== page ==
Focus on happiness not weight, says personal trainer
In her 20s, Carrie DeSilva thought that if she could just lose weight she would be happy.
She tried everything from the Keto diet to fasting, to meal replacement shakes, belly wraps and waist trainers.
“I found a raw foods diet in the back of a book in a health food store,” the 38-year-old said. “I decided to try it even though at that time the only vegetables I ate were in a Caesar salad.”
That plan lasted exactly a day.
In 2009 she discovered bodybuilding. It initially helped her to lose weight but she couldn’t stick with it and the scales zipped up and down.
In 2015 she gave it another try. The following year she took the top prize in the bikini division at Night of Champions.
“I’d lost over 100lbs,” she said. “I went from a size 18 to a size zero. I had rock hard abs.”
But she still was not happy.
“Something was still missing,” Ms DeSilva said. “If the same negative thoughts are still running through your head, you are just a smaller version of yourself with the same thoughts. I looked good in photos and I felt like going shopping at that point, but that was pretty much it.”
She started looking at strength training as a way to feel good instead of a way to get on stage and took a more flexible approach to dieting.
“I was still following a healthy lifestyle but it was more about setting boundaries in life, and choosing food that made me feel good,” she said. “I would praise my body for its ability to exercise. I would keep a closet full of clothing that fit me, so that when I went to my closet I would feel good. Simple shifts like that are ultimately what brought me happiness.”
After winning the Night of Champions, she became a certified nutrition coach and personal trainer. She left her job as a pharmacy technician to start Carrie Lee Fitness. She also started an Instagram page to help empower other women.
“I was single and without children so I was working 13-hour days with clients back-to-back,” she said.
Success, she said, comes down to whether or not a person believes they can change.
“It is about the habits that are running on autopilot in your mind.”
Just like a “GPS”, she can make suggestions for routing and rerouting but ultimately the client is in the driver’s seat, Ms DeSilva said.
Her typical clients tend to be busy mothers or business women over 30.
Over the years she has seen plenty of success stories. One client lost 30lbs; another lost 110lbs.
"I don’t want them to need me for ever. We check in every so often and she has maintained the weight loss. She has created a lifestyle.”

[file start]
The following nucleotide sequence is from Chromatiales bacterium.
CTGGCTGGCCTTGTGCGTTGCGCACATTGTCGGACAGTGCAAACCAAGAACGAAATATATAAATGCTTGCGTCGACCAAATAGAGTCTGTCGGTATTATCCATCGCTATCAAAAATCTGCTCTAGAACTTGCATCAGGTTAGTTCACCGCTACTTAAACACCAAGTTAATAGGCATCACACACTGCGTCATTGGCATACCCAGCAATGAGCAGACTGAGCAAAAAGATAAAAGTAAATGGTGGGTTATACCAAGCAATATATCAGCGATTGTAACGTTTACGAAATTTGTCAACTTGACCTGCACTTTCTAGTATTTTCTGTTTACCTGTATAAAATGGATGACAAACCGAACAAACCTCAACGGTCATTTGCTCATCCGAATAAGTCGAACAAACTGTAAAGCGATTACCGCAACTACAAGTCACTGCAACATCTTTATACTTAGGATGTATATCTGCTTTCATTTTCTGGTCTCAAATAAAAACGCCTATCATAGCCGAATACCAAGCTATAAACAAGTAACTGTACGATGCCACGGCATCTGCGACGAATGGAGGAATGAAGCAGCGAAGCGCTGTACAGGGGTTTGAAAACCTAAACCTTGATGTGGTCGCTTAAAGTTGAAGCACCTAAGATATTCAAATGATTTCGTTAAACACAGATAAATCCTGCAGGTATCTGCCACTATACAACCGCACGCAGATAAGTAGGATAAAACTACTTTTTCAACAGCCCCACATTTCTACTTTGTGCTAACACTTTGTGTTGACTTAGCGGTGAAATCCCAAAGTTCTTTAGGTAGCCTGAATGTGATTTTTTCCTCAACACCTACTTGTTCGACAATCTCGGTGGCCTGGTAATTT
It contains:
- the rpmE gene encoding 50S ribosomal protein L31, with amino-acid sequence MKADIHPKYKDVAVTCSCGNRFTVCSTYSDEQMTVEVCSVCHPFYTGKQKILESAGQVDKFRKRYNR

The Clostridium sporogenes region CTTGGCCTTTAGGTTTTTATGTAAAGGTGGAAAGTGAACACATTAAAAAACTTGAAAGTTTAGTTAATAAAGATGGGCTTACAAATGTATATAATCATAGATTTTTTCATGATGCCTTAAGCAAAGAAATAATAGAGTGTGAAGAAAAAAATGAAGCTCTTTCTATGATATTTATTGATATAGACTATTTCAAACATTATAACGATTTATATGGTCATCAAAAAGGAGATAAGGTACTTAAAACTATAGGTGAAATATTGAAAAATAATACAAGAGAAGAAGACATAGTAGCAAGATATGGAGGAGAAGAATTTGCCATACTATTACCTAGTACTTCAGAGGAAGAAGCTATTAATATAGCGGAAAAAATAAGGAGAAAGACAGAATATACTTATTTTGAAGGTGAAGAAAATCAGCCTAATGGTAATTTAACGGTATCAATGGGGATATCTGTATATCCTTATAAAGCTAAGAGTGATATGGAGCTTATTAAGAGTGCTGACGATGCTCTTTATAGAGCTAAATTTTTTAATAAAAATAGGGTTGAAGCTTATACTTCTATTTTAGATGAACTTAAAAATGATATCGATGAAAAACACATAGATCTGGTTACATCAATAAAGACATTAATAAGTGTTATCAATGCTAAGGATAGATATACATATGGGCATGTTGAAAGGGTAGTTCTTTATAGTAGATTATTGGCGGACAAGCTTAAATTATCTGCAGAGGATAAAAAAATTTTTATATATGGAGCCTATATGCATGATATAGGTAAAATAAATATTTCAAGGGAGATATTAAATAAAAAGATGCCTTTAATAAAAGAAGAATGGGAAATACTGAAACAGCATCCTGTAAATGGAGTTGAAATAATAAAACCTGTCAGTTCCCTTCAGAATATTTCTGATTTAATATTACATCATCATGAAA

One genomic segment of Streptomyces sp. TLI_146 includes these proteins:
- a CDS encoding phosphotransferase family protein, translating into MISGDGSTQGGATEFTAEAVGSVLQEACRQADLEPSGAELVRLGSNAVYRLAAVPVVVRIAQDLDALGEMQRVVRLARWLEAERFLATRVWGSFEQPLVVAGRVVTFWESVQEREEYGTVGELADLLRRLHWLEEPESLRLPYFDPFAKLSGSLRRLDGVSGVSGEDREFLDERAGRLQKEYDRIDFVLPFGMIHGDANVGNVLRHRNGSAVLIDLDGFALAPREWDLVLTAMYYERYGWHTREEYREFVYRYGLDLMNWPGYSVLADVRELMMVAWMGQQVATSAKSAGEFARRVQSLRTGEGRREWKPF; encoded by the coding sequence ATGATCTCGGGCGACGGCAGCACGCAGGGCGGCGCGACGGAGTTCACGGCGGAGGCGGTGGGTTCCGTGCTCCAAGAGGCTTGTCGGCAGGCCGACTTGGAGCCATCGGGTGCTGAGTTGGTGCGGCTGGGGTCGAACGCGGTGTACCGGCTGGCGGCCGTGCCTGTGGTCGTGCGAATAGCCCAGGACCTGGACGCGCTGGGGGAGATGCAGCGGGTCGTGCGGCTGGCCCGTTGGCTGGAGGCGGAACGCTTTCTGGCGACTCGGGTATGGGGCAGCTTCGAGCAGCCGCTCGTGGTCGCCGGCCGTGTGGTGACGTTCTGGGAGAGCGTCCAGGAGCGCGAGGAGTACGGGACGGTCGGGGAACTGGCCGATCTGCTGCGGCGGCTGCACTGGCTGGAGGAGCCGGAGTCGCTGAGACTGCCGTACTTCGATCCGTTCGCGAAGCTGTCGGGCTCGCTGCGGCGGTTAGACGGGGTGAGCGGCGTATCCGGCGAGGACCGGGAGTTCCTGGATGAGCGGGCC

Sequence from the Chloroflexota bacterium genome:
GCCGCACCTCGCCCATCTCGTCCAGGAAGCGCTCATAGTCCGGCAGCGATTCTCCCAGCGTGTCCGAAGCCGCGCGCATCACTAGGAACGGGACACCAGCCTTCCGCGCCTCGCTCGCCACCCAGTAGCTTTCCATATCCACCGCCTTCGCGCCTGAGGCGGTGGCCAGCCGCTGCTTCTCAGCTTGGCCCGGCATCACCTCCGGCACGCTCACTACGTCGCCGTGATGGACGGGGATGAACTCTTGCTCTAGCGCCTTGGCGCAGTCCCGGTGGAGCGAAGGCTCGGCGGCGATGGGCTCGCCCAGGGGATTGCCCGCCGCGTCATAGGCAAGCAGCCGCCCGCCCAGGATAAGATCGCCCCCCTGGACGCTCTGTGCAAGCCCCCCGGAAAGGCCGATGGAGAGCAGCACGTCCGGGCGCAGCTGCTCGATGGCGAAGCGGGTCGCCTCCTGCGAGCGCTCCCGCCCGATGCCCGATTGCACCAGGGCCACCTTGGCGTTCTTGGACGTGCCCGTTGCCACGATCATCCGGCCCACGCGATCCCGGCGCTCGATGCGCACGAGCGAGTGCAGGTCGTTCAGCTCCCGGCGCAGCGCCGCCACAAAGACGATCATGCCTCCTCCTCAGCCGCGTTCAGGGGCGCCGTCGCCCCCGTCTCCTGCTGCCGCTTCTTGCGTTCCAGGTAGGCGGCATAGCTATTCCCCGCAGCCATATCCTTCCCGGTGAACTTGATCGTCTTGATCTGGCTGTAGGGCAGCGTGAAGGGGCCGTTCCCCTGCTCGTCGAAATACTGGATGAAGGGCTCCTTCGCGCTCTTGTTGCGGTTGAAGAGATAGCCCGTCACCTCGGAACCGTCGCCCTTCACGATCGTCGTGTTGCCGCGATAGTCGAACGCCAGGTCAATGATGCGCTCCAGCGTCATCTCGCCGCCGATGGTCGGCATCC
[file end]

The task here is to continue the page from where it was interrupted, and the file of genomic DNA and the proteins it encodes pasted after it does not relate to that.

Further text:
When her son Arlo was born in 2019 Ms DeSilva gained 70lbs and had to go through the transformation process all over again.
“I did feel a little self-conscious that I was an overweight fitness trainer,” she said. “I began my journey by simply walking. I got back into lifting weights about 12 weeks post-partum and lost the 70lbs about 15 to 16 months after. It wasn't a race to me this time around and it was much more enjoyable.”
She documented the experience on Instagram, trying to be as real as possible.
“I showed them what I had for breakfast,” she said. “I would say my baby is not sleeping so tonight we are having a rotisserie chicken with air-fried French fries. You don’t have to have fancy meal prep. It just has to be constant momentum in the right direction. Just keep showing up and doing your best every day. It was nice to share that with everyone.”
In an effort to reach more clients, she started offering online training in 2019 which prepared her for when Covid-19 shut everything down.
“I moved fully online when the pandemic hit but missed the in-person aspect of coaching,” said Ms DeSilva, who runs an app-based, group strength training subscription service called The Fit Method. “When we went into lockdown I was working out of my son’s playroom. Luckily he was taking long naps twice a day so I was able to get work done.”
In 2020 she started an outdoor strength training class at the Botanical Gardens and a podcast that deals with such fitness topics as self-sabotage, motivation, bullying and yo-yo dieting.
“Ultimately, I am there to build trust and add some nuance to a lot of the topics floating around,” she said. “A lot of times everything seems very black and white – Keto is the best diet, or Keto is really bad for you. I make fun of a lot of things but it is just my humour. If someone truly loves a diet it might be the best thing for them but do you have to do that to lose fat and be healthy? No.”
Wanting to expand and reach even more women, she joined Ignite’s business accelerator programme this year. It has given her a sense of community and lots of networking opportunities and helped her zero in on the kind of client she wants to work with.
For more information e-mail firstname.lastname@example.org; www.carrieleefitness.com. Follow Carrie DeSilva on Facebook and Instagram @carrieleefitness